It seems that every year national signing day gets just a little bit nuttier. In recent years, it appears that Mark Richt's Georgia Bulldogs are right in the middle of the nuttiness. First it was Josh Harvey-Clemons and his disappearing grandfather, now it is the uncertainty surrounding Macon County linebacker Roquan Smith.
SB Nation's Peter Berkes has a pretty good summation of where things currently stand with Smith. There's also a good bit of background on exactly what went down yesterday morning in Montezuma. On the one hand, I for one am absolutely shocked that such a paragon of moral virtue as Jim Mora would sit on the news that his Defensive Coordinator was leaving for an NFL job until after his remaining recruits sent letters of intent. On the other, I am fairly proud of the Georgia staff for immediately jumping on the news as soon as it broke, and not giving up on Smith.
I do not know that he will yet end up in Athens. It seems that if he were actually as torn as he indicated, the decision at this point would be a no-brainer. Instead, we have Smith and his coach Larry Harold saying that his recruitment has been reopened and it may be sometime before a decision is made. There have also been rumors that other schools outside his final four (including Florida State) are now trying to get in on Smith's recruiting. There is no more red and black town in the state then Montezuma, home of the Macon County Bulldogs (who also wear red and black on Friday nights). My sense is that Roquan Smith wants to do something other than what he's being pushed to do, And go somewhere other than where he feels he's being pushed to go, or where everyone just expects him to go.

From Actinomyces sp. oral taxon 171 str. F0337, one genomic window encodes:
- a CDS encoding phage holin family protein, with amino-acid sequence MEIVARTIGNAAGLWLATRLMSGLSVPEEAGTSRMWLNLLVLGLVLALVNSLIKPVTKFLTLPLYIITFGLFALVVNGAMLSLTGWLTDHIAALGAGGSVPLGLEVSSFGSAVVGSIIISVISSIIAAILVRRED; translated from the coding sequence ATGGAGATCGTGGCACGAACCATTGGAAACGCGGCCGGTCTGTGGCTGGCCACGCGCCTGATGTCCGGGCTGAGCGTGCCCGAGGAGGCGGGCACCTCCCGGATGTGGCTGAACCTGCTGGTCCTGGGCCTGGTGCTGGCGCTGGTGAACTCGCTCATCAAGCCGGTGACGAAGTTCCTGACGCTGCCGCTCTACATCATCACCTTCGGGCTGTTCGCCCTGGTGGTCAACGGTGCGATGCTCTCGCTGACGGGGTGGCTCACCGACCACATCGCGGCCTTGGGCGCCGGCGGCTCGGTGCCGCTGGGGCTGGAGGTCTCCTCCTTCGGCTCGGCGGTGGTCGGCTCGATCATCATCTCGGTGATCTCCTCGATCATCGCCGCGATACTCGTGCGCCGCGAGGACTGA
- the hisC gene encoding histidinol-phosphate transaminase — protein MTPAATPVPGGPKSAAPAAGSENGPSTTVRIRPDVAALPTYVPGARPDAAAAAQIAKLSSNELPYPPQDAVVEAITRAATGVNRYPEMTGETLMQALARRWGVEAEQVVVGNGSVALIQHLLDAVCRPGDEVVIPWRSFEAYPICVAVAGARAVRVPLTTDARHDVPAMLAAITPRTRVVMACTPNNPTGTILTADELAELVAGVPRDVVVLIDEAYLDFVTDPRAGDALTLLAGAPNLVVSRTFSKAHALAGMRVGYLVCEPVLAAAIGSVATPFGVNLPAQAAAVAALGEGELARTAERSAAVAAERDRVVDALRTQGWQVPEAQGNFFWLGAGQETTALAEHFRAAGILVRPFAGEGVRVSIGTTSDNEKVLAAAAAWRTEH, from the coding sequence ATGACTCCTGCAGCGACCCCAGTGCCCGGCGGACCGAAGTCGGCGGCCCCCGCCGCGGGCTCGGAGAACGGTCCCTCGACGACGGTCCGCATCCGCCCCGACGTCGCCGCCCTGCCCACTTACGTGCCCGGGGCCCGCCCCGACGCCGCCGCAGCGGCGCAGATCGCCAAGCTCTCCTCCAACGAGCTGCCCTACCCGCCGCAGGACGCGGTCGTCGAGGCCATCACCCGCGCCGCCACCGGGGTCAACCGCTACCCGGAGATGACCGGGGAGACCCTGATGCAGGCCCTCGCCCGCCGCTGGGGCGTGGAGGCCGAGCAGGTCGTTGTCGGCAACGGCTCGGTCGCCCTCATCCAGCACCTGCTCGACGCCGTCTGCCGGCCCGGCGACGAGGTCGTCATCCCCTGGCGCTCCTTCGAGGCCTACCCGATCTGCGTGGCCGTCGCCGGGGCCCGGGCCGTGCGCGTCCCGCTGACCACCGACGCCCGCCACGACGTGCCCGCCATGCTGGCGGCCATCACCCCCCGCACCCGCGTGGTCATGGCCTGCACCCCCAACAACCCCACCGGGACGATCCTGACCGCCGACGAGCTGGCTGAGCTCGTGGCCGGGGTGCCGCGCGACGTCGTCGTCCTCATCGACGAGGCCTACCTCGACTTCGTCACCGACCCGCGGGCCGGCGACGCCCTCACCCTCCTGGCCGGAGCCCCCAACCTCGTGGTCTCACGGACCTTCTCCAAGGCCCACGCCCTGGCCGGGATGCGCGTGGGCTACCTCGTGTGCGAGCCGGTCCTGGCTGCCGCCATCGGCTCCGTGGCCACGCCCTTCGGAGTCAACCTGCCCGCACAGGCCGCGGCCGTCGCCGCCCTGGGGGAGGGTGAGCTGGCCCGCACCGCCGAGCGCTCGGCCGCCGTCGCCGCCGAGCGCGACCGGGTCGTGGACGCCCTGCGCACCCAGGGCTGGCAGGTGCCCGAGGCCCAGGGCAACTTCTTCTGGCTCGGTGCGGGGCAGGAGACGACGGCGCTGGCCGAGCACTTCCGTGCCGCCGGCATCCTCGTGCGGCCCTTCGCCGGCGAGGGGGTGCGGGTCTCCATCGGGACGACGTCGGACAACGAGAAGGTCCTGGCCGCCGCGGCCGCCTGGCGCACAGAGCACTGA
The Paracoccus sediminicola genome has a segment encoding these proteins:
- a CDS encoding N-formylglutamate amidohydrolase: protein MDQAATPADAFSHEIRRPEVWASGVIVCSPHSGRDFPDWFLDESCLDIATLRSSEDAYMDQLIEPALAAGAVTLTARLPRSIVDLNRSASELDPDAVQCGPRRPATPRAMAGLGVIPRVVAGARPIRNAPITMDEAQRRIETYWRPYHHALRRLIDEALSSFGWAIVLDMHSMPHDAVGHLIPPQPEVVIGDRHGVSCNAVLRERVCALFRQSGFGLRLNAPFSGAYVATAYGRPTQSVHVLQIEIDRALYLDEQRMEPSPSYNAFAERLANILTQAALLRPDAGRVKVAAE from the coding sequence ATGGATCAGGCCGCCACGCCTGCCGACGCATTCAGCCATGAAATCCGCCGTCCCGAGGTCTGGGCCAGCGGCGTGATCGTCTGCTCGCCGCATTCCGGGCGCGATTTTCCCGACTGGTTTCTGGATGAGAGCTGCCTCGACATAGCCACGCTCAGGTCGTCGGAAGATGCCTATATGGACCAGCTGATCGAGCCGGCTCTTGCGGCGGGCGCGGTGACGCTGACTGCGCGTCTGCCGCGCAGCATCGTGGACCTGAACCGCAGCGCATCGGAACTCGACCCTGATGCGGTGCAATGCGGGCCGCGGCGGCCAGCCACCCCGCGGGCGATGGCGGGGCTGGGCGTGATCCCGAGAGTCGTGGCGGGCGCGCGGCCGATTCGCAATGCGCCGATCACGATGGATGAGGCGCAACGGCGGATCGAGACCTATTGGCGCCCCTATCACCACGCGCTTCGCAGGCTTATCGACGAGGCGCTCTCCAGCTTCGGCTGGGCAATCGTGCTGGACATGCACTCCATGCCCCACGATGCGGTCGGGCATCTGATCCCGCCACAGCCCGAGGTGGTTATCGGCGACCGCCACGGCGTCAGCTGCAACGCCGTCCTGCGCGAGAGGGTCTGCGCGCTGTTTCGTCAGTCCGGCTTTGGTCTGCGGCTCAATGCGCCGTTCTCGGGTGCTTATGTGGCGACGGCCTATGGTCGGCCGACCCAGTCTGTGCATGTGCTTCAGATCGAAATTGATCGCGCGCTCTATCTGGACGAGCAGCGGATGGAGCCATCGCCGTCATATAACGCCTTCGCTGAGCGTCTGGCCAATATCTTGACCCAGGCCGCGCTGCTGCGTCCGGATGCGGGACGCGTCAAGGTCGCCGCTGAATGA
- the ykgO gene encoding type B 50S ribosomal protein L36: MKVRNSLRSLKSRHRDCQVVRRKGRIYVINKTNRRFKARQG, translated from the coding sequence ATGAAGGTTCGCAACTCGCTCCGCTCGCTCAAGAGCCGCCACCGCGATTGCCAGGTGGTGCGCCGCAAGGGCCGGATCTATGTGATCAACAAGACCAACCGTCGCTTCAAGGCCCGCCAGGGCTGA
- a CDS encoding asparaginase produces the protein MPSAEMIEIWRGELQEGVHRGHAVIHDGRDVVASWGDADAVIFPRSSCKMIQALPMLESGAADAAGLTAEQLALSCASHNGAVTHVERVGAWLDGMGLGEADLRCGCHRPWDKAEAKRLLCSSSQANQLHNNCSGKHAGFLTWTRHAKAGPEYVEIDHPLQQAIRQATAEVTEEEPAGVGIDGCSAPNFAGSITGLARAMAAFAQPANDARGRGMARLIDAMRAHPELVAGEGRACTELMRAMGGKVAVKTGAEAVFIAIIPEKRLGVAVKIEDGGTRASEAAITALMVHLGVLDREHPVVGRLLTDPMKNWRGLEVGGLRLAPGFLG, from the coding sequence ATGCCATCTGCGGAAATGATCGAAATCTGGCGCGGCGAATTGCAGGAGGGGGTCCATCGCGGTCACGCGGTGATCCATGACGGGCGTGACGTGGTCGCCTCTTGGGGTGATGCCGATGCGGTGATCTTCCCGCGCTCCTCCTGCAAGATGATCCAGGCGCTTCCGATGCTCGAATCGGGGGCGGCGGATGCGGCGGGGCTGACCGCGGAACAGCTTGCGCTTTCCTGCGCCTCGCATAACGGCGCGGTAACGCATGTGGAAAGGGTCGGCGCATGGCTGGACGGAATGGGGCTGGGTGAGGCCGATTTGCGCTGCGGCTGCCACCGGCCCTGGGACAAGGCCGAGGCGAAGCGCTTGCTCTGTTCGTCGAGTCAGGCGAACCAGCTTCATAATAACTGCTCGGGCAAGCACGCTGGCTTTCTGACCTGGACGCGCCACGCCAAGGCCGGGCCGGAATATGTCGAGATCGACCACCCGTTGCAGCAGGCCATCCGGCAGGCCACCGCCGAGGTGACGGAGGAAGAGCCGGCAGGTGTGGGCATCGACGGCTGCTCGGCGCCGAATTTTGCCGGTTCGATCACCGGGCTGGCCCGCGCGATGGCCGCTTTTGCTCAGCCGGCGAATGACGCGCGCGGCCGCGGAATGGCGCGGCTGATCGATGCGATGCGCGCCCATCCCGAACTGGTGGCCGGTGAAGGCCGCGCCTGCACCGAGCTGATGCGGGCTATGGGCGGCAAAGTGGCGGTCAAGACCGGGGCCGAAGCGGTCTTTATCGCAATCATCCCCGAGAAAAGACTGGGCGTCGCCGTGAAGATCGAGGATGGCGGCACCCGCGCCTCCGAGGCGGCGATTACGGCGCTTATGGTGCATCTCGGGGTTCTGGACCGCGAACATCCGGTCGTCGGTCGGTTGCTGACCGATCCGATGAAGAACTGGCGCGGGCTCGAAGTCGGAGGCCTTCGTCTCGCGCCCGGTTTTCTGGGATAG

It's also entirely possible (and reasonable) that Smith did develop such a strong relationship with UCLA's Jeff Ulbrich that he needs some time to figure out his next move. There's nothing wrong with that. And it strikes me as a little dissonant to see people who lambast recruits for their hasty decisions now lambast Smith for not just picking a school already. Life's funny that way I guess.
In the end, this is a reminder that we're dealing with teenagers being asked to make a critical life decision, often while in the spotlight, and frequently while being tugged in every direction by hope, fear, greed, guilt, and all the other emotions that go into human decision-making. My sincere hope is that, wherever Smith ends up attending college, this isn't the high point of his notoriety.